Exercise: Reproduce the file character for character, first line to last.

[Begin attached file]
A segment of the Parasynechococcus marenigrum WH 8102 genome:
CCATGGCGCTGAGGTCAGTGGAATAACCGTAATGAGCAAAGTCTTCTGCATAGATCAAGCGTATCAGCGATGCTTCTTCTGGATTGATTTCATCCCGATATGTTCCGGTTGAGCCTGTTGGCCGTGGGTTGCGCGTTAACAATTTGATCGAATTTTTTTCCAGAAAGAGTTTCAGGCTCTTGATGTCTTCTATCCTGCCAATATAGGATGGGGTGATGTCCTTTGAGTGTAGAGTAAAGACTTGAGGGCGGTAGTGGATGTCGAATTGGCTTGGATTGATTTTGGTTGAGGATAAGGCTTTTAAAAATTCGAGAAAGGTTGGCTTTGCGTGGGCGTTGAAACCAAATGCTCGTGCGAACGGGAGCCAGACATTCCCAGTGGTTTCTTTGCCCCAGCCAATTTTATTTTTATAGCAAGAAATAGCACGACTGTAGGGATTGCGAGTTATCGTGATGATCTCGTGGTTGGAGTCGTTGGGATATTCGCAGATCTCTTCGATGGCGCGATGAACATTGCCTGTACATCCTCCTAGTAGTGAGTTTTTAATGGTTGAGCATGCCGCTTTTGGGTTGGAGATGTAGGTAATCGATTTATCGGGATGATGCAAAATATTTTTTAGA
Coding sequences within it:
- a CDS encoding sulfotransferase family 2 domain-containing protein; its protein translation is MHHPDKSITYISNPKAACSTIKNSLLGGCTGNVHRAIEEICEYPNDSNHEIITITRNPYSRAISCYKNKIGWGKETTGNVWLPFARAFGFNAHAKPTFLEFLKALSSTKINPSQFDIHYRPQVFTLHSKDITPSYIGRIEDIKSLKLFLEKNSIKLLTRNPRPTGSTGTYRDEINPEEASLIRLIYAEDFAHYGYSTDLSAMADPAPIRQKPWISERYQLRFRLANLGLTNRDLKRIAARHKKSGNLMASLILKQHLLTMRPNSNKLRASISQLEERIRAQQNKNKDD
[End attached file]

A segment of the Parasynechococcus marenigrum WH 8102 genome:
CCATGGCGCTGAGGTCAGTGGAATAACCGTAATGAGCAAAGTCTTCTGCATAGATCAAGCGTATCAGCGATGCTTCTTCTGGATTGATTTCATCCCGATATGTTCCGGTTGAGCCTGTTGGCCGTGGGTTGCGCGTTAACAATTTGATCGAATTTTTTTCCAGAAAGAGTTTCAGGCTCTTGATGTCTTCTATCCTGCCAATATAGGATGGGGTGATGTCCTTTGAGTGTAGAGTAAAGACTTGAGGGCGGTAGTGGATGTCGAATTGGCTTGGATTGATTTTGGTTGAGGATAAGGCTTTTAAAAATTCGAGAAAGGTTGGCTTTGCGTGGGCGTTGAAACCAAATGCTCGTGCGAACGGGAGCCAGACATTCCCAGTGGTTTCTTTGCCCCAGCCAATTTTATTTTTATAGCAAGAAATAGCACGACTGTAGGGATTGCGAGTTATCGTGATGATCTCGTGGTTGGAGTCGTTGGGATATTCGCAGATCTCTTCGATGGCGCGATGAACATTGCCTGTACATCCTCCTAGTAGTGAGTTTTTAATGGTTGAGCATGCCGCTTTTGGGTTGGAGATGTAGGTAATCGATTTATCGGGATGATGCAAAATATTTTTTAGA
Coding sequences within it:
- a CDS encoding sulfotransferase family 2 domain-containing protein; its protein translation is MHHPDKSITYISNPKAACSTIKNSLLGGCTGNVHRAIEEICEYPNDSNHEIITITRNPYSRAISCYKNKIGWGKETTGNVWLPFARAFGFNAHAKPTFLEFLKALSSTKINPSQFDIHYRPQVFTLHSKDITPSYIGRIEDIKSLKLFLEKNSIKLLTRNPRPTGSTGTYRDEINPEEASLIRLIYAEDFAHYGYSTDLSAMADPAPIRQKPWISERYQLRFRLANLGLTNRDLKRIAARHKKSGNLMASLILKQHLLTMRPNSNKLRASISQLEERIRAQQNKNKDD